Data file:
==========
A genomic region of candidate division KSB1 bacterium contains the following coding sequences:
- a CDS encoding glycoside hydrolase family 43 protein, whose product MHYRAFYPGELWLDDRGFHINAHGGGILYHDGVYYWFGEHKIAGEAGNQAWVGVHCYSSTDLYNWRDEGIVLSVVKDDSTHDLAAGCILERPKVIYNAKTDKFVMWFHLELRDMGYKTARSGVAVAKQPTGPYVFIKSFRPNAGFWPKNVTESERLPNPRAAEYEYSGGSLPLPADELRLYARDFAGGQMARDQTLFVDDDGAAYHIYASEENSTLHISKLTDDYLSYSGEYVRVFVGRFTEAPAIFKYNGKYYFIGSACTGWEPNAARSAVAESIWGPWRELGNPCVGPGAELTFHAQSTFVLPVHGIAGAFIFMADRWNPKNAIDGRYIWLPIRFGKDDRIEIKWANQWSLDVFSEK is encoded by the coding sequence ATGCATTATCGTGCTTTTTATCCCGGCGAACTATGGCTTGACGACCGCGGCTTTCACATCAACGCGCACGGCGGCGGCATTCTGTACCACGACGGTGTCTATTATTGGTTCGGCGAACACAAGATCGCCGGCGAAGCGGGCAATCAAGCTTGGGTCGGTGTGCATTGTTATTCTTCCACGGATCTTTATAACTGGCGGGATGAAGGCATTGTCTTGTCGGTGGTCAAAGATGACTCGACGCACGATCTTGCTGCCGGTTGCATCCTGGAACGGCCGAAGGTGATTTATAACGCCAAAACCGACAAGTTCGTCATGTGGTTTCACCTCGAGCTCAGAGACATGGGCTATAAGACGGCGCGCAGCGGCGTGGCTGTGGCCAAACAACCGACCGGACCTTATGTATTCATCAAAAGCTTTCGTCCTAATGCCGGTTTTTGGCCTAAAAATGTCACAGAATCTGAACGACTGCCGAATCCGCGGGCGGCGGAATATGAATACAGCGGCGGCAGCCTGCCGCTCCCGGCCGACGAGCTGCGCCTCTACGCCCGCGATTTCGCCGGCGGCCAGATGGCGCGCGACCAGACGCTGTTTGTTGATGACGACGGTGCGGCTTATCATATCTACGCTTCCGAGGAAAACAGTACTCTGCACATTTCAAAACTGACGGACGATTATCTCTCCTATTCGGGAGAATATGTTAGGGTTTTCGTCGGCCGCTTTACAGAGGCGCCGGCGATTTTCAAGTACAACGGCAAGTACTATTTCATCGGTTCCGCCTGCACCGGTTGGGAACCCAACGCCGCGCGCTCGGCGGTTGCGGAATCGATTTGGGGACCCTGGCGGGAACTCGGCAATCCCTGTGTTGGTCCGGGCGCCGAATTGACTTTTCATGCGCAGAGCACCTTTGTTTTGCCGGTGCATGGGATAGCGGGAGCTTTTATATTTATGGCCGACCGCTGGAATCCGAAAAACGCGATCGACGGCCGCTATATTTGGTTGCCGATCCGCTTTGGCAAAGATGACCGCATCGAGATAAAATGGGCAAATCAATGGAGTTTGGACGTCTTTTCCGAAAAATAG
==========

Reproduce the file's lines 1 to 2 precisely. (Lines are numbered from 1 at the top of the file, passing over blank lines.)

A genomic region of candidate division KSB1 bacterium contains the following coding sequences:
- a CDS encoding glycoside hydrolase family 43 protein, whose product MHYRAFYPGELWLDDRGFHINAHGGGILYHDGVYYWFGEHKIAGEAGNQAWVGVHCYSSTDLYNWRDEGIVLSVVKDDSTHDLAAGCILERPKVIYNAKTDKFVMWFHLELRDMGYKTARSGVAVAKQPTGPYVFIKSFRPNAGFWPKNVTESERLPNPRAAEYEYSGGSLPLPADELRLYARDFAGGQMARDQTLFVDDDGAAYHIYASEENSTLHISKLTDDYLSYSGEYVRVFVGRFTEAPAIFKYNGKYYFIGSACTGWEPNAARSAVAESIWGPWRELGNPCVGPGAELTFHAQSTFVLPVHGIAGAFIFMADRWNPKNAIDGRYIWLPIRFGKDDRIEIKWANQWSLDVFSEK is encoded by the coding sequence ATGCATTATCGTGCTTTTTATCCCGGCGAACTATGGCTTGACGACCGCGGCTTTCACATCAACGCGCACGGCGGCGGCATTCTGTACCACGACGGTGTCTATTATTGGTTCGGCGAACACAAGATCGCCGGCGAAGCGGGCAATCAAGCTTGGGTCGGTGTGCATTGTTATTCTTCCACGGATCTTTATAACTGGCGGGATGAAGGCATTGTCTTGTCGGTGGTCAAAGATGACTCGACGCACGATCTTGCTGCCGGTTGCATCCTGGAACGGCCGAAGGTGATTTATAACGCCAAAACCGACAAGTTCGTCATGTGGTTTCACCTCGAGCTCAGAGACATGGGCTATAAGACGGCGCGCAGCGGCGTGGCTGTGGCCAAACAACCGACCGGACCTTATGTATTCATCAAAAGCTTTCGTCCTAATGCCGGTTTTTGGCCTAAAAATGTCACAGAATCTGAACGACTGCCGAATCCGCGGGCGGCGGAATATGAATACAGCGGCGGCAGCCTGCCGCTCCCGGCCGACGAGCTGCGCCTCTACGCCCGCGATTTCGCCGGCGGCCAGATGGCGCGCGACCAGACGCTGTTTGTTGATGACGACGGTGCGGCTTATCATATCTACGCTTCCGAGGAAAACAGTACTCTGCACATTTCAAAACTGACGGACGATTATCTCTCCTATTCGGGAGAATATGTTAGGGTTTTCGTCGGCCGCTTTACAGAGGCGCCGGCGATTTTCAAGTACAACGGCAAGTACTATTTCATCGGTTCCGCCTGCACCGGTTGGGAACCCAACGCCGCGCGCTCGGCGGTTGCGGAATCGATTTGGGGACCCTGGCGGGAACTCGGCAATCCCTGTGTTGGTCCGGGCGCCGAATTGACTTTTCATGCGCAGAGCACCTTTGTTTTGCCGGTGCATGGGATAGCGGGAGCTTTTATATTTATGGCCGACCGCTGGAATCCGAAAAACGCGATCGACGGCCGCTATATTTGGTTGCCGATCCGCTTTGGCAAAGATGACCGCATCGAGATAAAATGGGCAAATCAATGGAGTTTGGACGTCTTTTCCGAAAAATAG